This day in baseball: First game at Yankee Stadium

The New York Yankees played their first game at Yankee Stadium on April 18, 1923 in front of more than 72,000 fans. Babe Ruth hit the first home run of the new ballpark, a two-run shot off Red Sox pitcher Howard Ehmke, to help New York beat Boston, 4-1. The new $2.5 million ballpark was the first to feature three decks.

Yankee Stadium,1920s

This day in baseball: The Yankees’ future home

On February 6, 1921, the New York Yankees announced the purchase of a ten-acre plot of land from the estate of William Waldorf Astor.  The site, purchased for $675,000 and situated on the west side of the Bronx, would serve as the location of the new Yankee Stadium.  Construction of the new ballpark began in May 1922, and the Yankees would play their first game in the new stadium on April 18, 1923.

Yankee Stadium,1920s

This day in baseball

The Washington Senators stole 13 bases against New York Highlanders catcher Branch Rickey on June 28, 1907 at Yankee Stadium.  The Senators would also manage 20 hits against New York pitching, en route to a 16-5 victory.

branch rickey

Quote of the day

My heroes, my dreams, and my future lay in Yankee Stadium. And they can’t take that away from me.

~Derek Jeter

Wikimedia Commons

Wikimedia Commons

This day in baseball: Farewell to the Sultan of Swat

On August 17, 1948, one day after Babe Ruth’s death, Yankee Tommy Henrich launched his fourth grand slam for the season, thus tying one of Ruth’s records.  Ruth’s body, which was on display at Yankee Stadium, received visits from approximately 100,000 fans.  The Great Bambino was buried at the Cemetery of the Gate of Heaven in Hawthorne, New York two days later.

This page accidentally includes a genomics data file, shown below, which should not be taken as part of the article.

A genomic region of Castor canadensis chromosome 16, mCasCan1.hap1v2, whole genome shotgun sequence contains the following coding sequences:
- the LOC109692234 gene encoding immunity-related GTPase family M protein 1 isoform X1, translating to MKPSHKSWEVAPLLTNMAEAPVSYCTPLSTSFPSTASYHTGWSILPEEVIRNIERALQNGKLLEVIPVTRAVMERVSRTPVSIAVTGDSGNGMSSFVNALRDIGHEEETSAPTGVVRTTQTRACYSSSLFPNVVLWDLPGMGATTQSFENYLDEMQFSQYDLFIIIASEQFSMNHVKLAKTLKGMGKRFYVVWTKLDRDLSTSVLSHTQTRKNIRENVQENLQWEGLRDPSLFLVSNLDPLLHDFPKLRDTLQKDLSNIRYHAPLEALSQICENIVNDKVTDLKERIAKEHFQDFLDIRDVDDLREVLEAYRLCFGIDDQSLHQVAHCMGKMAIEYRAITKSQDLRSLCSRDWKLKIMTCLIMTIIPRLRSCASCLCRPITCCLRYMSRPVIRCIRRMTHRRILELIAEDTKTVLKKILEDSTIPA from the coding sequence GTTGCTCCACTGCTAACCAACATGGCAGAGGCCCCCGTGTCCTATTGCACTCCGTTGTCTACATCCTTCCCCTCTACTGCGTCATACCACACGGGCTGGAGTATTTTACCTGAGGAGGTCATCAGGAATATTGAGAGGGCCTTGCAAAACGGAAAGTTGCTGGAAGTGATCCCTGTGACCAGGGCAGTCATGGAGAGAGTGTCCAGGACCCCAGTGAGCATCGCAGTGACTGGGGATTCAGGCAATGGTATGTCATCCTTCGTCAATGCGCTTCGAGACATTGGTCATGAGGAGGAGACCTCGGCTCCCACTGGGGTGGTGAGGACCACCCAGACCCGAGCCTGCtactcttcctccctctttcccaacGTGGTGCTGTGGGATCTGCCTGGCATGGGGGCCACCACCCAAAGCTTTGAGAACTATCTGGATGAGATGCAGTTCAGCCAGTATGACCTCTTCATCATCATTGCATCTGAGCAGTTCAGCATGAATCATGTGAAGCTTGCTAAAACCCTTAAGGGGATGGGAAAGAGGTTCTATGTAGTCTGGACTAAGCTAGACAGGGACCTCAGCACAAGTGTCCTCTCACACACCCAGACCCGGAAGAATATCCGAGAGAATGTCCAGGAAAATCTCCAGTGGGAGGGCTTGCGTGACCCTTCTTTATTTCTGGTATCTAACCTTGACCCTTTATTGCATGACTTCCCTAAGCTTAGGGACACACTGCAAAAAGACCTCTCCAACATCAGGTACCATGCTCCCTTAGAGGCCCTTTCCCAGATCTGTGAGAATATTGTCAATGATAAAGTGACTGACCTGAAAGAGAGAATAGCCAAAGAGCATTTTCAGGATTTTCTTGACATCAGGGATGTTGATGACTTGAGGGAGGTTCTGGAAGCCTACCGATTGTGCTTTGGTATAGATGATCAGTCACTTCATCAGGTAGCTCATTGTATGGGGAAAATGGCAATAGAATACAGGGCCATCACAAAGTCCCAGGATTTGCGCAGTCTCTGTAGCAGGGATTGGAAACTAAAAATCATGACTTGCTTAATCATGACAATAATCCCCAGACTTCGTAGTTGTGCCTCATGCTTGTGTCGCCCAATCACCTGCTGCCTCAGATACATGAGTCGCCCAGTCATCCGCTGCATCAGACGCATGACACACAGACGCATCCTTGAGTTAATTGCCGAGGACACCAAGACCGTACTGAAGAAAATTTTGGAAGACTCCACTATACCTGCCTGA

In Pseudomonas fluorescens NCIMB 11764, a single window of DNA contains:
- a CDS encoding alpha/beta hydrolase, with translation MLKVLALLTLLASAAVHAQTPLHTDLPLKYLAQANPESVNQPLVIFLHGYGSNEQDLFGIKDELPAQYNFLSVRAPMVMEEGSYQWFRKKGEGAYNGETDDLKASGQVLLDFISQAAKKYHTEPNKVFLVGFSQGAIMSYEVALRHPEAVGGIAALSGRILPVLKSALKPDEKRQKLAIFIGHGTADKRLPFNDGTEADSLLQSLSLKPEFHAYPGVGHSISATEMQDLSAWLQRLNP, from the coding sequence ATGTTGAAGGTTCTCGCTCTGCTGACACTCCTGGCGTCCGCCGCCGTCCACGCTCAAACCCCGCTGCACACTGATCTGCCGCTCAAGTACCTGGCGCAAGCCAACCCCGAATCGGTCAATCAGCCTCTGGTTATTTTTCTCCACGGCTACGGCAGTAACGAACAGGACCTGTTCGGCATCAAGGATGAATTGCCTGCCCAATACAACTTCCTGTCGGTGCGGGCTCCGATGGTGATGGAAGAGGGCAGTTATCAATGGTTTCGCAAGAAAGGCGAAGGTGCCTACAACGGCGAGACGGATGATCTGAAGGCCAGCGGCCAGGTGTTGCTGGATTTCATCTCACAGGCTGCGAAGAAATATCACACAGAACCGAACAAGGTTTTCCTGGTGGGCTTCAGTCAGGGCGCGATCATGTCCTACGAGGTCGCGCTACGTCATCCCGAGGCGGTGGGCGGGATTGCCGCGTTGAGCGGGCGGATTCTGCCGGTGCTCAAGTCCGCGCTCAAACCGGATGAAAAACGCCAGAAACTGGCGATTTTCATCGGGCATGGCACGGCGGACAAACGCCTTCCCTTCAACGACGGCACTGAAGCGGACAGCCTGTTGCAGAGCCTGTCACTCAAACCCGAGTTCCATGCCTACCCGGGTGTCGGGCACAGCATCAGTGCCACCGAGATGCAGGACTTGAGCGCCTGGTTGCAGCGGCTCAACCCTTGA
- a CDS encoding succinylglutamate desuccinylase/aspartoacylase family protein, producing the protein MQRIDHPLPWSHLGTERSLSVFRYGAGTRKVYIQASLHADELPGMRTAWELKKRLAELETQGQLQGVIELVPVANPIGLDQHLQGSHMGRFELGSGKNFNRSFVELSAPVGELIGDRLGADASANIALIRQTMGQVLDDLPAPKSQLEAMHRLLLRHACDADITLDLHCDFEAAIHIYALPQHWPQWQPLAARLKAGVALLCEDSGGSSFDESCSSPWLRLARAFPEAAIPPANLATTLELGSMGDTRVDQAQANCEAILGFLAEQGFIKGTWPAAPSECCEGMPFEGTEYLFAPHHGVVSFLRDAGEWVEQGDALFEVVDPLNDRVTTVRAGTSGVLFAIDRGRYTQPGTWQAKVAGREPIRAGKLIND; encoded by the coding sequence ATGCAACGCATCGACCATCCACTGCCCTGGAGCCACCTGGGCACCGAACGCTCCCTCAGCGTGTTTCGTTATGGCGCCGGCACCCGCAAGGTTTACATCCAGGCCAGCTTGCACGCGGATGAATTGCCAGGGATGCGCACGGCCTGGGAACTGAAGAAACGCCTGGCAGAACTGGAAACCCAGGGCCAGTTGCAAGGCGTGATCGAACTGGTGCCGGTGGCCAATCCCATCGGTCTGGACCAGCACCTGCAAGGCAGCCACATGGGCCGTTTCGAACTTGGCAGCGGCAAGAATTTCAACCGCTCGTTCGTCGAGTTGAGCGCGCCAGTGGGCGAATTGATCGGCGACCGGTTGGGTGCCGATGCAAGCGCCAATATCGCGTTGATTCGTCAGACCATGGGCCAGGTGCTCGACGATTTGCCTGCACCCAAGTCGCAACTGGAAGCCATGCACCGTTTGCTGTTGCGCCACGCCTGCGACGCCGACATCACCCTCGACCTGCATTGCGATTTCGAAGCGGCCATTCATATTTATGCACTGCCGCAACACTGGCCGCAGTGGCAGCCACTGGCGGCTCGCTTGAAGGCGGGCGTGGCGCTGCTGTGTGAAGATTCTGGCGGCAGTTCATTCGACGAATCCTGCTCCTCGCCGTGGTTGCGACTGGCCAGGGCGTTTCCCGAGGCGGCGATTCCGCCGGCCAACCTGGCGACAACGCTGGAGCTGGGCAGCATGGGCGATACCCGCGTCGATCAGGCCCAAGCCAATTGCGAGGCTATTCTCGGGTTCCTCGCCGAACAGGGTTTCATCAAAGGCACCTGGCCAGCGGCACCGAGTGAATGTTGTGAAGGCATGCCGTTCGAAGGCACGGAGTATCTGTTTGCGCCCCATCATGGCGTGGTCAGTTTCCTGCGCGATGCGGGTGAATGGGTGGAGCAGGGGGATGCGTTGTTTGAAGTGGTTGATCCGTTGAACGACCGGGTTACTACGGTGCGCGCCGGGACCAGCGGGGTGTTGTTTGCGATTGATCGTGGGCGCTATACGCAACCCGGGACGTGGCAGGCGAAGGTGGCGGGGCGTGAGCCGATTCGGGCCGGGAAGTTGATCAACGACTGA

This day in baseball: Wells’s perfect game

On Sunday, May 17, 1998 at Yankee Stadium, New York defeated the Minnesota Twins 4-0 as David Wells retired every batter he faced.  The game took approximately two hours and forty minutes and was played in front of almost 50,000 fans.  It was just the 13th perfect game pitched in modern Major League history.


This day in baseball: Candlestick Park

Unlike the modern tradition of naming ballparks after corporate sponsors (e.g. Busch Stadium, Safeco Field, U.S. Cellular Field, etc.), in 1959, San Francisco held a Name-the-Park contest to rename what was then called Bay View Stadium.  On March 3rd, the winning entry was announced: Candlestick Park.  The name served to describe the shape of the rocks found in the area known as Candlestick Point.

Candlestick Park